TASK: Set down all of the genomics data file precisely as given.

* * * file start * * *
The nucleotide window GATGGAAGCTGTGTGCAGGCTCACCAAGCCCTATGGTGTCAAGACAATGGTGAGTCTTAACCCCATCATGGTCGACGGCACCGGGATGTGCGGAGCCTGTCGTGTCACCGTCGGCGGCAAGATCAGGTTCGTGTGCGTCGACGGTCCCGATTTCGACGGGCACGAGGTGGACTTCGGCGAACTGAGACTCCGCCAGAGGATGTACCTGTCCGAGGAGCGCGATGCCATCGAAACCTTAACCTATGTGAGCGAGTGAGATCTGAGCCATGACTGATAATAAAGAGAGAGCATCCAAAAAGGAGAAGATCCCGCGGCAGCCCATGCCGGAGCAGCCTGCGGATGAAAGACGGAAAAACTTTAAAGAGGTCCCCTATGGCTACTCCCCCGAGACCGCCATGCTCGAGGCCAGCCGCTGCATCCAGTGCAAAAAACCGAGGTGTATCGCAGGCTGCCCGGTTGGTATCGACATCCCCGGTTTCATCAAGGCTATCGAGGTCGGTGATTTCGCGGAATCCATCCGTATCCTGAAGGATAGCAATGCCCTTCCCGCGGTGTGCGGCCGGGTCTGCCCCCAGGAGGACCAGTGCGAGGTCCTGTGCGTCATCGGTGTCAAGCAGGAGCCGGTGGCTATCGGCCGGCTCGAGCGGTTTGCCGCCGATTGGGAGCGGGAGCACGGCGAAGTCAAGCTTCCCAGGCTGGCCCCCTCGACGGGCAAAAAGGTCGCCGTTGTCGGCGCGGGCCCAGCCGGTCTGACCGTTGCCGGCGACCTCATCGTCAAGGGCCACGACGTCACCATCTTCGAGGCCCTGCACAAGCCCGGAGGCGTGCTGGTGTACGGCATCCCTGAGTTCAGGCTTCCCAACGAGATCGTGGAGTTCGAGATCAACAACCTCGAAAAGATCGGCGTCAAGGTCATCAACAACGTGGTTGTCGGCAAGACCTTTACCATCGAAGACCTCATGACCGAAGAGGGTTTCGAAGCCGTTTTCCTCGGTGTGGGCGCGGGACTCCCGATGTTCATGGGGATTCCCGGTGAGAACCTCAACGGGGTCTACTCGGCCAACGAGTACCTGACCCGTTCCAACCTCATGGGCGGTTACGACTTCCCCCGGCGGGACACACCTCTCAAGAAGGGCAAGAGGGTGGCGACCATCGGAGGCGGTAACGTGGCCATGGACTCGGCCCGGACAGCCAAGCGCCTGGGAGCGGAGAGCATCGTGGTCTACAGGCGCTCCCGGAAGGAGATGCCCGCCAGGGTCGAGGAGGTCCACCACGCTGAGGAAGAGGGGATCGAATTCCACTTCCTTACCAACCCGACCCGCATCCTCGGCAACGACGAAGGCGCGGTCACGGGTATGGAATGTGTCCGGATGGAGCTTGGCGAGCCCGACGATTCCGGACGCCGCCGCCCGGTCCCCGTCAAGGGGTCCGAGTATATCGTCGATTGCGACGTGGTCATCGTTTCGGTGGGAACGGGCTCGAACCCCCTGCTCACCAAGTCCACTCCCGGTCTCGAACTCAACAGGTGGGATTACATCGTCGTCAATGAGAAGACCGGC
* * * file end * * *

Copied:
The nucleotide window GATGGAAGCTGTGTGCAGGCTCACCAAGCCCTATGGTGTCAAGACAATGGTGAGTCTTAACCCCATCATGGTCGACGGCACCGGGATGTGCGGAGCCTGTCGTGTCACCGTCGGCGGCAAGATCAGGTTCGTGTGCGTCGACGGTCCCGATTTCGACGGGCACGAGGTGGACTTCGGCGAACTGAGACTCCGCCAGAGGATGTACCTGTCCGAGGAGCGCGATGCCATCGAAACCTTAACCTATGTGAGCGAGTGAGATCTGAGCCATGACTGATAATAAAGAGAGAGCATCCAAAAAGGAGAAGATCCCGCGGCAGCCCATGCCGGAGCAGCCTGCGGATGAAAGACGGAAAAACTTTAAAGAGGTCCCCTATGGCTACTCCCCCGAGACCGCCATGCTCGAGGCCAGCCGCTGCATCCAGTGCAAAAAACCGAGGTGTATCGCAGGCTGCCCGGTTGGTATCGACATCCCCGGTTTCATCAAGGCTATCGAGGTCGGTGATTTCGCGGAATCCATCCGTATCCTGAAGGATAGCAATGCCCTTCCCGCGGTGTGCGGCCGGGTCTGCCCCCAGGAGGACCAGTGCGAGGTCCTGTGCGTCATCGGTGTCAAGCAGGAGCCGGTGGCTATCGGCCGGCTCGAGCGGTTTGCCGCCGATTGGGAGCGGGAGCACGGCGAAGTCAAGCTTCCCAGGCTGGCCCCCTCGACGGGCAAAAAGGTCGCCGTTGTCGGCGCGGGCCCAGCCGGTCTGACCGTTGCCGGCGACCTCATCGTCAAGGGCCACGACGTCACCATCTTCGAGGCCCTGCACAAGCCCGGAGGCGTGCTGGTGTACGGCATCCCTGAGTTCAGGCTTCCCAACGAGATCGTGGAGTTCGAGATCAACAACCTCGAAAAGATCGGCGTCAAGGTCATCAACAACGTGGTTGTCGGCAAGACCTTTACCATCGAAGACCTCATGACCGAAGAGGGTTTCGAAGCCGTTTTCCTCGGTGTGGGCGCGGGACTCCCGATGTTCATGGGGATTCCCGGTGAGAACCTCAACGGGGTCTACTCGGCCAACGAGTACCTGACCCGTTCCAACCTCATGGGCGGTTACGACTTCCCCCGGCGGGACACACCTCTCAAGAAGGGCAAGAGGGTGGCGACCATCGGAGGCGGTAACGTGGCCATGGACTCGGCCCGGACAGCCAAGCGCCTGGGAGCGGAGAGCATCGTGGTCTACAGGCGCTCCCGGAAGGAGATGCCCGCCAGGGTCGAGGAGGTCCACCACGCTGAGGAAGAGGGGATCGAATTCCACTTCCTTACCAACCCGACCCGCATCCTCGGCAACGACGAAGGCGCGGTCACGGGTATGGAATGTGTCCGGATGGAGCTTGGCGAGCCCGACGATTCCGGACGCCGCCGCCCGGTCCCCGTCAAGGGGTCCGAGTATATCGTCGATTGCGACGTGGTCATCGTTTCGGTGGGAACGGGCTCGAACCCCCTGCTCACCAAGTCCACTCCCGGTCTCGAACTCAACAGGTGGGATTACATCGTCGTCAATGAGAAGACCGGC